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Pediatr Diabetes. 2019 Oct 7. doi: 10.1111/pedi.12927. [Epub ahead of print]

Temporal Trends in Incidence of Pediatric Type 1 Diabetes in Alabama: 2000-2017.

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Science and Technology Honors, University of Alabama at Birmingham, Birmingham, Alabama.
Division of Pediatric Endocrinology, University of Alabama at Birmingham, Alabama.
Department of Epidemiology, UAB School of Public Health, Birmingham, Alabama.
Georgia Campus- Philadelphia College of Osteopathic Medicine, Suwanee, Georgia.
University of Alabama School of Medicine, University of Alabama at Birmingham, 1720 2nd Ave South, Birmingham, Alabama.



The incidence of type 1 diabetes has increased in the US and worldwide. We hypothesized that trends in the annual incidence rates of childhood-onset type 1 diabetes in the state of Alabama would be different by race and sex.


We performed a retrospective observational cohort study, analyzing children with type 1 diabetes (n = 3770) managed at the Children's Hospital of Alabama between 2000-2017. We compared crude incidence rates using negative binomial regression models and analyzed differences in annual trends of age-adjusted incidence by race and sex using joinpoint regression.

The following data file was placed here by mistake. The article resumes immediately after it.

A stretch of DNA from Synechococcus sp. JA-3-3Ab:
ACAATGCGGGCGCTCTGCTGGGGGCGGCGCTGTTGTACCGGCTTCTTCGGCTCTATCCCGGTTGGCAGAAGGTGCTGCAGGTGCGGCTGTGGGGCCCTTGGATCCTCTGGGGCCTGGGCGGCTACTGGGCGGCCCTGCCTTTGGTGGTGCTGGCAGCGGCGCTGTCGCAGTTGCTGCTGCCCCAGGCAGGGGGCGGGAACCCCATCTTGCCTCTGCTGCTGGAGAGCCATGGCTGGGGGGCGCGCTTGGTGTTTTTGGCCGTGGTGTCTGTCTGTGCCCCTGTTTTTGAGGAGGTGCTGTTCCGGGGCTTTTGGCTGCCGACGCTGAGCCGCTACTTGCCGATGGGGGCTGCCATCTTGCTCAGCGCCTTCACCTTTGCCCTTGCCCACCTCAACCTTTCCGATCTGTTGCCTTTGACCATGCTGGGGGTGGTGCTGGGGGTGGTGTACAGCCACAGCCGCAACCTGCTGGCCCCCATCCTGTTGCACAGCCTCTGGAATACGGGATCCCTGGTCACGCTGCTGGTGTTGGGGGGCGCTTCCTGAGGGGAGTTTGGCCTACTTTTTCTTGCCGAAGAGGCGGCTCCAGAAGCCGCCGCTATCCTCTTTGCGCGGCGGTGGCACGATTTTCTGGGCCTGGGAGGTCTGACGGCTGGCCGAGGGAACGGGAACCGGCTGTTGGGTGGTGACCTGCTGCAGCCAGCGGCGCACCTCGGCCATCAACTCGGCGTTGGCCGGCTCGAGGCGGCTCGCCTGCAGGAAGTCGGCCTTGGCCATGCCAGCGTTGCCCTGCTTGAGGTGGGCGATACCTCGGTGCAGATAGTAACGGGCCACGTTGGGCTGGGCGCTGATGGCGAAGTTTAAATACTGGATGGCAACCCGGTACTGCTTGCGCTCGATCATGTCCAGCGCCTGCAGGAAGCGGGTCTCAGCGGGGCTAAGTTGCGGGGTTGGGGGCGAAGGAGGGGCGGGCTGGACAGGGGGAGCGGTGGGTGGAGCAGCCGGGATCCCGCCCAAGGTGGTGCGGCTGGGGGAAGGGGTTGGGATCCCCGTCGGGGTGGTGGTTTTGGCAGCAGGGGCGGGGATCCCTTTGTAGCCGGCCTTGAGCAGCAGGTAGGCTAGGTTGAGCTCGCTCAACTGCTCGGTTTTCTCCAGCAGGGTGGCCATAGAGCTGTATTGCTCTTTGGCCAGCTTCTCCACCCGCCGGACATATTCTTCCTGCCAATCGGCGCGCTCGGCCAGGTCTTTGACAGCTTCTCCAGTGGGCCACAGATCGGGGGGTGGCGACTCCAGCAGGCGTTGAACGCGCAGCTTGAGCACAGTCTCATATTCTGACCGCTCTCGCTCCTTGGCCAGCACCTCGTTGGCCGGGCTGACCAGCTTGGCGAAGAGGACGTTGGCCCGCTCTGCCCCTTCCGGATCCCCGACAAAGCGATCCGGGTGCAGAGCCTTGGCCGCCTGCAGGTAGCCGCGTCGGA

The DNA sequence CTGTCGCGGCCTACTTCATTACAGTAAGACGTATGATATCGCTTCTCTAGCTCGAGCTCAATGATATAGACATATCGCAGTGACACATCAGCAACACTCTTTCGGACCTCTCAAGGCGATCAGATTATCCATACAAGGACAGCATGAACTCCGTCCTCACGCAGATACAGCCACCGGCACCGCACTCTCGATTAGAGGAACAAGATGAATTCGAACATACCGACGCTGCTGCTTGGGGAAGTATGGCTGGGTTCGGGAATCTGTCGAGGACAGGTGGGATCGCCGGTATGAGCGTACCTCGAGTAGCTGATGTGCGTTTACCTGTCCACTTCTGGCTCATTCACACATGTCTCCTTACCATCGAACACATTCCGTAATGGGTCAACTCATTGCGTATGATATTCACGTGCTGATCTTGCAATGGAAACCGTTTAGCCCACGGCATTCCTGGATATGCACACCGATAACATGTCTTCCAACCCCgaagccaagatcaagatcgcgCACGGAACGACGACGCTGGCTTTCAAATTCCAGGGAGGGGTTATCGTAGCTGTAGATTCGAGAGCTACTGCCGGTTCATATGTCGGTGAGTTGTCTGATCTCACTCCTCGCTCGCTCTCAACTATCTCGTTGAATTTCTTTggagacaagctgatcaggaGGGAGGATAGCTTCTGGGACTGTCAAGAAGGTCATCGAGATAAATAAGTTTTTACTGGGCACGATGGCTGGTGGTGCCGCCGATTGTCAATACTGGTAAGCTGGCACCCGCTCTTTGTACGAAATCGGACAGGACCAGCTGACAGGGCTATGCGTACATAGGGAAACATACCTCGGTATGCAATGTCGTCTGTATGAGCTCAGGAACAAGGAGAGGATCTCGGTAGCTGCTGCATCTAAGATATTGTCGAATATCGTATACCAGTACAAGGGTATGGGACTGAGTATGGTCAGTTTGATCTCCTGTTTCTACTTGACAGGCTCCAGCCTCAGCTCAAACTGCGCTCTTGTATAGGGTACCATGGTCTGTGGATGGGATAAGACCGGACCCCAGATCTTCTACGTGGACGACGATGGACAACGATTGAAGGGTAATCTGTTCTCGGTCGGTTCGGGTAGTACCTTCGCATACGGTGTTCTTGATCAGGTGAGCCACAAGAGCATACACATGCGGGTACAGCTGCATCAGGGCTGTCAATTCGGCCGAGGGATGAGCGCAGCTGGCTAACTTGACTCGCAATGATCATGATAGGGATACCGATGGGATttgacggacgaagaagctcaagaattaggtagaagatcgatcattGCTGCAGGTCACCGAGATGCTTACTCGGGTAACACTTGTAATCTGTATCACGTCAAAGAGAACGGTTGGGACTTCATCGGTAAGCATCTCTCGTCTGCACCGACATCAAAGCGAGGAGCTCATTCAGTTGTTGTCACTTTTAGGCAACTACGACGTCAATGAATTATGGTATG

The crude type 1 diabetes incidence rate was estimated at 16.7 per 100 000 children <19 years of age in Alabama. Between 2000 and 2007, there was an increase in age-adjusted incidence of type 1 diabetes with an annual percent change (APC) of 10% from 2000-2007 and a 1.7% APC decrease from 2007-2017. The age-adjusted incidence for Whites and Blacks increased with an average annual percentage change (AAPC) of 4.4% and 2.8%, respectively. A nearly 11% increasing trend in age-adjusted incidence was observed for both races, though the increase plateaued in 2006 for Whites and 2010 for Blacks.


Following significantly increasing annual trends for both races, the age-adjusted rate remained statistically stable for Whites and decreased significantly for Blacks. Longer-sustained trend increases for Blacks resulted in type 1 diabetes incidence tripling compared to the doubling of the rate for Whites. This article is protected by copyright. All rights reserved.


diabetes in Youth; epidemiology; incidence; trends; type 1 diabetes


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